Also screening in the official competition was Claire Denis’ Les Salauds (Bastards), which like Only Lovers Left Alive, premiered at the Cannes Film Festival earlier this year. This deeply disturbing film reunites Denis with several of her frequent collaborators including actor Vincent Lindon, who plays Marco, a ship’s captain who returns to land to discover that his niece Justine (Lola Creton) is in hospital. The girl appears to have sustained injures from a sexual episode in which she has actively taken part and Marco’s attempts to investigate mean that he is drawn into a dangerous, predatory world, eventually crossing paths with the wealthy and repulsive Edouard (Michel Subor), who may well be responsible for the abuse of his niece. Denis comments that the idea of the film came “after watching some Kurosawa films of the 1950s and ’60s, in which the lead character is Toshiro Mifune. I always thought Vincent Lindon had […] a solid body you can lean on. In Kurosawa’s films, the tragedy is that this strong man was crushed by corruption or mistrust at the end.” (7) Denis’ story also sees the protective male body fail when faced with monetary manipulation and sexual transgression.

As with Denis’ previous work, characters’ bodies are captured in close-up and extreme close-up shots, creating a haptic viewing experience. A focus on texture, from the opening image of heavy rain drops falling, to those revealing bloody sticks of corn on the cob, connects the viewer to the materiality of objects and locations, meaning an embodied viewing experience. Watching the first half of the film, I was thankful that Denis avoided disclosing the full details of Justine’s abuse as I had no trouble imagining the depth of transgression that this plotline suggested; however, the second half of the film returned to this subject on several occasions, with the last sequence, a shocking mise en abyme shot on security camera or mobile phone, giving full disclosure of previously unrevealed events. The grainy texture of this video footage meant that, as a reluctant viewer, I had to look longer and harder than I would have liked to access the details of the scene, and therefore felt somewhat complicit as a viewer of the repulsive activity contained within. The energetic music video-like soundtrack that accompanied this moment and continued throughout the film’s credits made me recall the ending of Denis’ masterpiece Beau travail (1999). While the earlier film’s ending functioned to reveal the full extent of the protagonist’s alienation from society, I was unsure what to take away from Les Salauds’ disturbing final reveal. The fact that the film’s female characters are active and consenting enablers of the various plotlines of misogyny also makes the story extremely hard to swallow.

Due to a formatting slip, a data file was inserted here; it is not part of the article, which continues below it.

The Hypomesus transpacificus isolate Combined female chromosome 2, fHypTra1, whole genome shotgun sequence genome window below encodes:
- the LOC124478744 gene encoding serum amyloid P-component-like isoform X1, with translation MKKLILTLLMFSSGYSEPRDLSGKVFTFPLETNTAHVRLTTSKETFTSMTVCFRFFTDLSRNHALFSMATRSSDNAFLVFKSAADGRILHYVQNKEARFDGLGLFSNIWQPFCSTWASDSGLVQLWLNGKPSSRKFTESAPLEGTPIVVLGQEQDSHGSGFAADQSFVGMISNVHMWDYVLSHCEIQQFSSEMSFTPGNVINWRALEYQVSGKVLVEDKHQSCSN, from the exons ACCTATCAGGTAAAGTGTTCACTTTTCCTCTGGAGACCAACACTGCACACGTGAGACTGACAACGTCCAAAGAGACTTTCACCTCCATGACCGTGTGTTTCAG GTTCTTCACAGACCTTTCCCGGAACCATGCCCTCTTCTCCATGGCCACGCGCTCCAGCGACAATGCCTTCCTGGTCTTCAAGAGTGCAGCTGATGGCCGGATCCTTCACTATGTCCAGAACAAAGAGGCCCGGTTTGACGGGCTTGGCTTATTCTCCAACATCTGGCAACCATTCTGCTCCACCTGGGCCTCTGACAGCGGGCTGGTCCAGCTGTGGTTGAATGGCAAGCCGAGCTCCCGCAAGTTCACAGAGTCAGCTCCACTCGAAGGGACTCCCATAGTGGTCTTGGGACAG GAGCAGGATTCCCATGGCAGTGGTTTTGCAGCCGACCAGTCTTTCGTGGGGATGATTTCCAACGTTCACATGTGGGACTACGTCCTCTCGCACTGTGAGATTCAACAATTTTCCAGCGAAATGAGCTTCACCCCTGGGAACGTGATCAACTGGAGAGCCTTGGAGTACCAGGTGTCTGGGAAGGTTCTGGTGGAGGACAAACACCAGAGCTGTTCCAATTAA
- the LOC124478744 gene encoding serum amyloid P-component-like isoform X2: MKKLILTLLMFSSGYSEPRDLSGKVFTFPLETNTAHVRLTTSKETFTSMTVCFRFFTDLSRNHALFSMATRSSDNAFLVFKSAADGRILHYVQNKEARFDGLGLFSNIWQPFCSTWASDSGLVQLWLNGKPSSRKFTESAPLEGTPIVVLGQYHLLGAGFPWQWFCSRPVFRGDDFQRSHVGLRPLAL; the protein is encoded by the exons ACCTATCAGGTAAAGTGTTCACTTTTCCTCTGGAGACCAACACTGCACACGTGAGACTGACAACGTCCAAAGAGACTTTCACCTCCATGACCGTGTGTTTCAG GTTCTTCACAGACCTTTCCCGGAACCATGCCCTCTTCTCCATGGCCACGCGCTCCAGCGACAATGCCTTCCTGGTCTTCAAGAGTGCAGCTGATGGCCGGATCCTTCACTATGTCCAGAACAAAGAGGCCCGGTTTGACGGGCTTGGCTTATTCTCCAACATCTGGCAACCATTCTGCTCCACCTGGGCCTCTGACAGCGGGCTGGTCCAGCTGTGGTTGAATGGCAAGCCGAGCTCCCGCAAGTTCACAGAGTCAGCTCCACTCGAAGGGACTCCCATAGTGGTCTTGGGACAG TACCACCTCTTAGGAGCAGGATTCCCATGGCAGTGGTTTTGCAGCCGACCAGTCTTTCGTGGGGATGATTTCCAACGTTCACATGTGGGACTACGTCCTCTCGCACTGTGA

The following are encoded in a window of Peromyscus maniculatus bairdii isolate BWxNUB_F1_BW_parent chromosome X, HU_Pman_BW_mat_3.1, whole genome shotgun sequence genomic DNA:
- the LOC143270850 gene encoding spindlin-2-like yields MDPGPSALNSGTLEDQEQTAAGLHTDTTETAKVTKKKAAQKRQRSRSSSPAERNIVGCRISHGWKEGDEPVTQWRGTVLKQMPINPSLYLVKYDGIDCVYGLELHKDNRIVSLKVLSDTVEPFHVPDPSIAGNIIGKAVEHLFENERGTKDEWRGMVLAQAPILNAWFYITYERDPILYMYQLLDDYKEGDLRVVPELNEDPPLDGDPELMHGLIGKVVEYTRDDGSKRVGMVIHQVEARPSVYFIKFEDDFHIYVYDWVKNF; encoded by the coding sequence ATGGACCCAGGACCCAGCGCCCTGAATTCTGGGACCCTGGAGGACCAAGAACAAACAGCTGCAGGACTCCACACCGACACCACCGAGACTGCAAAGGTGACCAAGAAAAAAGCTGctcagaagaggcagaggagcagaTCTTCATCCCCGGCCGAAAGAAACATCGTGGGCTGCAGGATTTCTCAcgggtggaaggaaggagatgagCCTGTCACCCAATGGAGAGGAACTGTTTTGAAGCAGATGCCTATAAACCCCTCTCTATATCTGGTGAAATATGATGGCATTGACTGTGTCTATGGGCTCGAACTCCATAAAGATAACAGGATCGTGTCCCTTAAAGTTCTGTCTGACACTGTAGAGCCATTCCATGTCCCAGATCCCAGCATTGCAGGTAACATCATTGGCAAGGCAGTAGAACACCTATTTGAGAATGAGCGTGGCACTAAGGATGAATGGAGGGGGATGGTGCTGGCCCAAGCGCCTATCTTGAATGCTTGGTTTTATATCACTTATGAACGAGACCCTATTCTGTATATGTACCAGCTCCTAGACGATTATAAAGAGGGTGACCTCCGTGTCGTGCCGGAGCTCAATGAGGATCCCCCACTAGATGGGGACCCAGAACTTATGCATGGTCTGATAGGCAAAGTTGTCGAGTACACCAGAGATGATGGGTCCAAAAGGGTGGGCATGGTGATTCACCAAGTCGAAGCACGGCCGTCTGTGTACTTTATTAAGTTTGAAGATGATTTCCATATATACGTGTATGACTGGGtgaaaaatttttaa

Like Father, Like Son

Like Father, Like Son